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Thursday, January 12, 2006

Lab Safety

Middle and high school science labs are overflowing with dangerous chemicals that have the potential to ignite, burn and even explode. "They can be toxic, they can be flammable. They can be corrosive and they can be reactive," Jim Kaufman of the Laboratory Safety Institute said.

To prevent burns, lacerations and other injuries from lab accidents, the following lab safety guidelines -- from 40 Steps to a Safer Laboratory, by Jim Kaufman, should be practiced in every school.

* Set up lab equipment properly. Beware of glass items such as tubing, pipettes and cylinders.
* Turn off all gas valves, hot plates and burners when not in use.
* Provide students with safety goggles to protect their eyes from chemicals.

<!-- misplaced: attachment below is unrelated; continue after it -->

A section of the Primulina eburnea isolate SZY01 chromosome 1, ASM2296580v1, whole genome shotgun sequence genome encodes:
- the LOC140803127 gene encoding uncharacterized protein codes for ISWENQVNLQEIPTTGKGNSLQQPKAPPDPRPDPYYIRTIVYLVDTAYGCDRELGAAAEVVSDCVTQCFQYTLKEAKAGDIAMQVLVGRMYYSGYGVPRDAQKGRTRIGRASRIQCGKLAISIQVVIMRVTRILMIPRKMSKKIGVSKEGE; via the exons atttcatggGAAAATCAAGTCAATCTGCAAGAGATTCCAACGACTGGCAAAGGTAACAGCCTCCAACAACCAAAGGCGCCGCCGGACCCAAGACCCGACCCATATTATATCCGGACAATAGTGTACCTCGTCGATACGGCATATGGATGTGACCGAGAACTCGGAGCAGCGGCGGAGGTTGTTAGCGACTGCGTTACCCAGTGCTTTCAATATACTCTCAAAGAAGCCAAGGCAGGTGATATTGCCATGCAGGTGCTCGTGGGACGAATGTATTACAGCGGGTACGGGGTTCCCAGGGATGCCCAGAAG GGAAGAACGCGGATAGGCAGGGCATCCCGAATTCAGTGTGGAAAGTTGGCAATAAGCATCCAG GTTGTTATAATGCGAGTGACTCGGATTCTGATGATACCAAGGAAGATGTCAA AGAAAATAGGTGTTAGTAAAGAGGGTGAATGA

* Label all chemicals to show the name, the nature and degree of hazard and the appropriate precautions.
* Have a safety shower available for students to use if they are splashed with chemicals.
* Have a fire extinguisher available in case of small lab fires.
* Use proper disposal containers for wasterpaper, broken glass and flammables.
* Display phone numbers of the fire department, police department and local ambulance next to a phone in the lab.
* Provide an appropriate supply of first aid equipment and instruction on its proper use.